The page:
The plan is also astonishingly credulous about the extractive industry’s claims to be a valuable partner in peacebuilding efforts. The prospect of liquified natural gas (LNG) development created the very democratic decline that the plan identifies as being a crucial driver of the conflict, but the plan still lists LNG development as being an asset in ending the conflict. LNG development, the plan argues, will pay into a sovereign wealth fund that can be used to address conflict drivers and bring peace, and in the meantime, it will provide widespread, long-term employment opportunities to local people in Cabo Delgado. Neither of these contentions is true.
First of all, the size of the national sovereign wealth fund is shrinking all the time, both because returns from gas investment keep being kicked further down the road and because the Mozambican government keeps pre-plundering the fund for budget support. Second of all, even if the fund were used to redistribute resources to the north, centralizing constitutional reforms in Mozambique means that the redistribution would only reify southern political control. A promise to spend 10% of government revenue from gas at the provincial level does not mean provincial control, it means a slush fund for a provincial secretary of state who is appointed by and serves at the pleasure of the president. Finally, contra self-serving claims from energy majors, the massive education gap that Cabo Delgado youth have suffered from since before the conflict means that there is little chance of skilled extractive industry employment for them in the short or medium term. Instead, the best jobs will continue to go to workers from outside the province, increasing local dispossession. The US risks a serious credibility gap at the local level if it cannot come to terms with the challenges extractive industry poses to its agenda of increasing local political power.
There is also a real question as to whether the plan’s laudable focus on growing people’s capacity to advocate for themselves at the local level will survive contact with the central government in Maputo. Recent donor attempts to acknowledge local disenfranchisement as a conflict driver and to put donor-funded resources in the hands of local communities through the proposed Northern Resilience and Integrated Development Strategy (ERDIN) for reconstruction in the northern provinces have been stonewalled by the Mozambican government bent on centralization at all costs. With the US bringing significantly fewer resources to the table than the $2.5bn promised as part of ERDIN, it is hard to see Maputo changing its tune to accommodate GFA programming.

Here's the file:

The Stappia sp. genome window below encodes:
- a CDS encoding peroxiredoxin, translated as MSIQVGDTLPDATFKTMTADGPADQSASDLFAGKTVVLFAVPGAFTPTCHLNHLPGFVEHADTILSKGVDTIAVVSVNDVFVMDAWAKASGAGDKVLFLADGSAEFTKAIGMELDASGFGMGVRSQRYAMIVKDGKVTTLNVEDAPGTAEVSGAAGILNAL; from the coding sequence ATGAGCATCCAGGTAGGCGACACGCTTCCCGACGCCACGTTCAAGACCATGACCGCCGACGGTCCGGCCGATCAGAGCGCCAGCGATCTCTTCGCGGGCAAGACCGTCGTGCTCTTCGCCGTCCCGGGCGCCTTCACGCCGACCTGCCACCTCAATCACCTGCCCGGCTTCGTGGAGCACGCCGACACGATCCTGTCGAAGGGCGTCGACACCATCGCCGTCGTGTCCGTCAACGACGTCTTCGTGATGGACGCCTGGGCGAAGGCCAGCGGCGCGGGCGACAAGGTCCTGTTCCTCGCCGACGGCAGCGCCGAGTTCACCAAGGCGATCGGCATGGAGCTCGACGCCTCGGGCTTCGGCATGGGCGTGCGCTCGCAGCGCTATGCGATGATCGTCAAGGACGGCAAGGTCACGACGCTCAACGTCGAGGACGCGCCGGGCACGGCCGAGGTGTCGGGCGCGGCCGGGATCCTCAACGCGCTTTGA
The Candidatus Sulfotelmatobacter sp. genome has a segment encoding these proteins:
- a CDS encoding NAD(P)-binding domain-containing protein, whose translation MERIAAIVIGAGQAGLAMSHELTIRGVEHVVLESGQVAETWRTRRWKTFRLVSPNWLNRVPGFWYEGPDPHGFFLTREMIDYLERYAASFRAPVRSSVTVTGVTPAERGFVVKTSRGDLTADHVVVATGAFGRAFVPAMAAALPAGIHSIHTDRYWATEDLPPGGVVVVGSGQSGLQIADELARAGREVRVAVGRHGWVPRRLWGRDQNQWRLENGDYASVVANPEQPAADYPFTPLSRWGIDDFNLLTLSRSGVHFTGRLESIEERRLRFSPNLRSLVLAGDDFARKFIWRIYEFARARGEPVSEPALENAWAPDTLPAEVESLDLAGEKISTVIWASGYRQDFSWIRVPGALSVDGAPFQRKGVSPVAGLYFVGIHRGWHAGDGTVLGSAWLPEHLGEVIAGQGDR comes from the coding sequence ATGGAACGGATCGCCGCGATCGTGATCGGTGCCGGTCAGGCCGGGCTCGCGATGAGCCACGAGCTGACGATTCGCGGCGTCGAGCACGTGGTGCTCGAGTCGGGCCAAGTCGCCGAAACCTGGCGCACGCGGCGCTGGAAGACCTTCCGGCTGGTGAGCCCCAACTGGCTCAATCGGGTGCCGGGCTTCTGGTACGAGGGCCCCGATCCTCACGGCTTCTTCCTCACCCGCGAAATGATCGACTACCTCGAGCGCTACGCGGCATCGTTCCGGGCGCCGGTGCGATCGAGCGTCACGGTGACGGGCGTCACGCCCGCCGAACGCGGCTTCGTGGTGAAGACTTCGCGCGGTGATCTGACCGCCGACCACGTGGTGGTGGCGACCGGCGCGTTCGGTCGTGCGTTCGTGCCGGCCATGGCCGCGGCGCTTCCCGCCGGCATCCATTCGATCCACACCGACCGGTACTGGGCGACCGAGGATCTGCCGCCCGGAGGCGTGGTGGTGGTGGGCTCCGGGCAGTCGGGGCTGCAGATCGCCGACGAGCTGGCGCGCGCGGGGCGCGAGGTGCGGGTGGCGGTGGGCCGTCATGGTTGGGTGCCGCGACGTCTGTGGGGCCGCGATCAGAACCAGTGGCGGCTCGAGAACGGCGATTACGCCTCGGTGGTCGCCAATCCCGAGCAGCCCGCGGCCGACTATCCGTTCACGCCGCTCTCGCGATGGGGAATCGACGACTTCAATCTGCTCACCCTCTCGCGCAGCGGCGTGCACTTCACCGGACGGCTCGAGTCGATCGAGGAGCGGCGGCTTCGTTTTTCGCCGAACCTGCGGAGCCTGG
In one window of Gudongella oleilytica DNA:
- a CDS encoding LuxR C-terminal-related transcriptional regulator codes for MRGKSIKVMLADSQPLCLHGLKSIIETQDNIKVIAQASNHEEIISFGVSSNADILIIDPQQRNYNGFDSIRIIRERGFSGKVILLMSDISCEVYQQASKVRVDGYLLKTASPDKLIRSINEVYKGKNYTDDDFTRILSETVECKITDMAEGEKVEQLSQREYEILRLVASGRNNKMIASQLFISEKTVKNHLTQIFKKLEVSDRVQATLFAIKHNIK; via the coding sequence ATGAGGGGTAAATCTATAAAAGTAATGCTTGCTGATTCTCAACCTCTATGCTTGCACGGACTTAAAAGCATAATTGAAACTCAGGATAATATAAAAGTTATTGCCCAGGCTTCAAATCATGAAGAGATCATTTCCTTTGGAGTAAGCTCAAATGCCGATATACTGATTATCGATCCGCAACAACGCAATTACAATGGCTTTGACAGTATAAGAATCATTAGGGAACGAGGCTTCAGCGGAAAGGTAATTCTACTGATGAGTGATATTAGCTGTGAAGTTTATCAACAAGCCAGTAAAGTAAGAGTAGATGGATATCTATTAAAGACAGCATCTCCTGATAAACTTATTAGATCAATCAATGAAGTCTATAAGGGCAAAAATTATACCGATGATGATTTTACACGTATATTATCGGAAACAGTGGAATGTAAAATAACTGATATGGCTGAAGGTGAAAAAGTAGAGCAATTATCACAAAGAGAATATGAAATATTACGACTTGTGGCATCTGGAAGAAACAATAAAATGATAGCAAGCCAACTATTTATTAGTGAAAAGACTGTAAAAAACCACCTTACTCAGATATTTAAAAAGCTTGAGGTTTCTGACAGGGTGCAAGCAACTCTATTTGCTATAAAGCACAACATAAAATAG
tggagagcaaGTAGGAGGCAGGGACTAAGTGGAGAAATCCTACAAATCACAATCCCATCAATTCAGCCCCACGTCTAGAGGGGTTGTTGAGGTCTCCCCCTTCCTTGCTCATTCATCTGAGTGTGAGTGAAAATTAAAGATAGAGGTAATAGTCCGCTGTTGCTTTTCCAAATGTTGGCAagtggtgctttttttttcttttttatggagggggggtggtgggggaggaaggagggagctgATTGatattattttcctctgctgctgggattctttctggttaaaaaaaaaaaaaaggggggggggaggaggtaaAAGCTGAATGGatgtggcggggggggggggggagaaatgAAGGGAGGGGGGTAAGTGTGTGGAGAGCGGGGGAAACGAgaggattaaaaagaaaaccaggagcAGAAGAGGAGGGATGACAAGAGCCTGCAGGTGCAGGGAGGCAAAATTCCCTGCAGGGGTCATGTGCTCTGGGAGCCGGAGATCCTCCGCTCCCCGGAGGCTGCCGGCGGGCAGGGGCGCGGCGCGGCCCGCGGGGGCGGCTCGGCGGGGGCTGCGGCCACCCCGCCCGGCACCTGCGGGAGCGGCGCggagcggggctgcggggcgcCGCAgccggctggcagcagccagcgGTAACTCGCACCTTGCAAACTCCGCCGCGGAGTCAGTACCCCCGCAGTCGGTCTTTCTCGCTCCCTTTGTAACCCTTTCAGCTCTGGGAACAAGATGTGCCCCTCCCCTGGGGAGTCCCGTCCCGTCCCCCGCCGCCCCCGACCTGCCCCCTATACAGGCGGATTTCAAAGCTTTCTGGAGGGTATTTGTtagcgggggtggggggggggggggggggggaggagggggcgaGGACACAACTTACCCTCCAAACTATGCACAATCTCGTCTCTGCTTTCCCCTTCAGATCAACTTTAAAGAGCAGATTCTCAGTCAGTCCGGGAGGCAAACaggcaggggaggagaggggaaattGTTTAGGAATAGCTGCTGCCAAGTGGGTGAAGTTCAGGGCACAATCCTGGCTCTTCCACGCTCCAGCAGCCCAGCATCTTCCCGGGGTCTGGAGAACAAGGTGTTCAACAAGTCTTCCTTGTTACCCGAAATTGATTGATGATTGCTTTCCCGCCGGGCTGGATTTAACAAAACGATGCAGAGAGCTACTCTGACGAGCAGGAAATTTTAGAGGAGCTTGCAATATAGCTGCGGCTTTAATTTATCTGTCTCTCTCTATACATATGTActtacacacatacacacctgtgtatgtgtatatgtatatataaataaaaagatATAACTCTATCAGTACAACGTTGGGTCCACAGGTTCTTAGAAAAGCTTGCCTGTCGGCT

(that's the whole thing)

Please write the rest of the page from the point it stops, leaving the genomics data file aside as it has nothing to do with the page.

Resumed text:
Indeed, the plan’s attempt to align its efforts with the central Mozambican government only underscores the challenges it faces in this regard. The plan frequently restates the US commitment to aligning with the Northern Resilience and Integrated Development Program (PREDIN), the successor plan to ERDIN, endorsed by Maputo, that centralizes reconstruction in Maputo’s hands and dismisses the idea that local disenfranchisement is a major conflict driver. Aside from the inherent tension between the plan’s ideas about conflict drivers and PREDIN’s, the focus on aligning with PREDIN elides the reality that PREDIN is nearly a dead letter. With the ERDIN donors reducing their commitments after President Filipe Nyusi rejected their vision for reconstruction, it is not at all clear that PREDIN will be able to move forward in order for the US to align with it.
In all, the plan represents a step forward for US policy in Mozambique, but not a sea change in the conflict. GFA programming will face the same pressures that all other donor country programs face in Mozambique, and with a fraction of the financial resources available to conflict-related programs from the EU and international financial institutions. But the US remains an important partner for the Mozambican government and a valued voice in Maputo. Hopefully, this plan is a declaration of intent for the US to use that influence to make real progress toward ensuring that people in Cabo Delgado and across Mozambique have a real say in the decisions that affect their political and economic lives.